98 Years Strong  



What is Schuhplattler?

The Schuhplattler is a type of dance. Translated to English, Schuhplattler is "shoe slapping". When you watch a Schuhplattler being performed, the reason for its name becomes obvious - you will see men slapping their shoes. In addition, the men will be slapping their legs, jumping and clapping.

Not to be outdone by the men, the women supply the other highly recognizable part of a Schuhplattler dance - the spinning. While the men are busy doing their part, the women can be seen spinning, causing their Dirndl to rise up forming the familiar bell.

The Schuhplattler originated in Bavaria in the 18th century. At social gatherings of the time, young men would try to impress the young ladies by displaying their strength and athletic ability. Their displays evolved into the "shoe slapping" that is performed today.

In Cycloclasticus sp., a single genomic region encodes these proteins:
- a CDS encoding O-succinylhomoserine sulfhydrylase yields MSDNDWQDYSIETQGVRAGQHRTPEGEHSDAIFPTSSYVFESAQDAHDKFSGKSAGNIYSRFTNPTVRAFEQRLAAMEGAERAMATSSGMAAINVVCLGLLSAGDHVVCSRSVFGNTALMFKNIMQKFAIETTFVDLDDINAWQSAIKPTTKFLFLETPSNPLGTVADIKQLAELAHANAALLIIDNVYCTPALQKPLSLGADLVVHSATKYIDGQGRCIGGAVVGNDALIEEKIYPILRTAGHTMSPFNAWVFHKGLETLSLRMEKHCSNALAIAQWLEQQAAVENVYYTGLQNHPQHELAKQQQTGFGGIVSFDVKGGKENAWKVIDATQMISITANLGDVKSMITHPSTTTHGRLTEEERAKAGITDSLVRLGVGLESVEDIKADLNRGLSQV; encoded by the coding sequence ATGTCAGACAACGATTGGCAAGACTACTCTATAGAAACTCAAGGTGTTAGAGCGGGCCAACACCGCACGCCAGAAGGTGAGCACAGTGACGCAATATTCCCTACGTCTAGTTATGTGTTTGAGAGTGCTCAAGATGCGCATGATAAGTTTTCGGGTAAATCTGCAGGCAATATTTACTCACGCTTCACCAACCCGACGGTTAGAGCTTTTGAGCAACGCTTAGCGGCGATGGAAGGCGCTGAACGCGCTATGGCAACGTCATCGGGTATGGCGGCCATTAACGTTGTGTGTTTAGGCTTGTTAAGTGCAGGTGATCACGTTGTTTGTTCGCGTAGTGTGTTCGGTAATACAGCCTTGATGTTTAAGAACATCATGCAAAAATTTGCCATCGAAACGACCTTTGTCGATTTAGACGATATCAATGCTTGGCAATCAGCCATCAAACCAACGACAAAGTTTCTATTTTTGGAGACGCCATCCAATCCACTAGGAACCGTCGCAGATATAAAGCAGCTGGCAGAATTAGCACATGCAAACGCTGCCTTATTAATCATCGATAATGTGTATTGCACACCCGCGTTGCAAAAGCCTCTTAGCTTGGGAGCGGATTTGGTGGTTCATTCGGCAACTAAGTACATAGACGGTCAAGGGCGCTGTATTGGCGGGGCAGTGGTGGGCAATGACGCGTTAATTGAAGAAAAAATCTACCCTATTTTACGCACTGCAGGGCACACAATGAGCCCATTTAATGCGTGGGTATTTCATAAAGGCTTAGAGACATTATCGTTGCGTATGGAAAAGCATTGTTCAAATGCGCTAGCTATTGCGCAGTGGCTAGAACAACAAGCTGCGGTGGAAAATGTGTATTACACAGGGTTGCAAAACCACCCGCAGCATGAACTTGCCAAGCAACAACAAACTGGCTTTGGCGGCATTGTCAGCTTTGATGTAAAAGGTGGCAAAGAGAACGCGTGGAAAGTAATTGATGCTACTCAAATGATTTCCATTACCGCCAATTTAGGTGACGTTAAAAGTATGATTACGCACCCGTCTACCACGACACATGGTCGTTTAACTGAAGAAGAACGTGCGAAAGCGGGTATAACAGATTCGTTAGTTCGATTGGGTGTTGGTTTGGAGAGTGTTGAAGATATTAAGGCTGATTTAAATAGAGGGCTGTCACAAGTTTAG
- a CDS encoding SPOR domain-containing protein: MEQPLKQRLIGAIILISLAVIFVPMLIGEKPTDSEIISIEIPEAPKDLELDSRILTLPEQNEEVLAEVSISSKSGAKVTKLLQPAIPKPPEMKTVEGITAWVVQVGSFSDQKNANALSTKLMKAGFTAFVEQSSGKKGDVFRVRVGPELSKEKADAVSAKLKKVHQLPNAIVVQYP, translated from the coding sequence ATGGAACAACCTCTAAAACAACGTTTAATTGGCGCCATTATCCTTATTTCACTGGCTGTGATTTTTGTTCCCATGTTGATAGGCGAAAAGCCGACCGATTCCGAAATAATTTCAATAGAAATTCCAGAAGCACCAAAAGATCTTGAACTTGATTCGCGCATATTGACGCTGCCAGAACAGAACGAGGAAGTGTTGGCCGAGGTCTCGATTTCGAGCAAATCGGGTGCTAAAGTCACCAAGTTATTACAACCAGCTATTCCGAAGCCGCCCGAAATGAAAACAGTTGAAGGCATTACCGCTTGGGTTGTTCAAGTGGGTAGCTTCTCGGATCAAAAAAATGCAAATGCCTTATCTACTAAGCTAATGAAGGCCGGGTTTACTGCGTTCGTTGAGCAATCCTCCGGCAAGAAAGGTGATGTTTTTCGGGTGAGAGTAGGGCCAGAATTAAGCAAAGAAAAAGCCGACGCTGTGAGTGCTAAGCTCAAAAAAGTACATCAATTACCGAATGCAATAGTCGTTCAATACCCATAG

As time passed, dances were developed to celebrate the professions of the time. Other dances were created as "flirting dances". Still others were performed to celebrate specific regions or towns. The following dances, still performed by the GTV Almrausch today, illustrate the diverse origins of the Schuhplattler.


  • Mühlradl (Miller's Dance) - celebrates the grain mill operator
  • Miner's Dance - celebrates mining
  • Holzhacker - celebrates the wood cutter
  • Glockenplattler (Bell Dance) - celebrates the shepherd

Flirting Dances

  • Figurentanz (Figure Dance)
  • Austrian Steierer

Regions or Towns

  • Haushammer

Even today, new Schuhplattler dances are created. If you attend a performance of the G.T.V. Almrausch, you may see the Steingadener - a dance designed by our members, or the Almrausch Radl, which was created in celebration of our 90th Anniversary.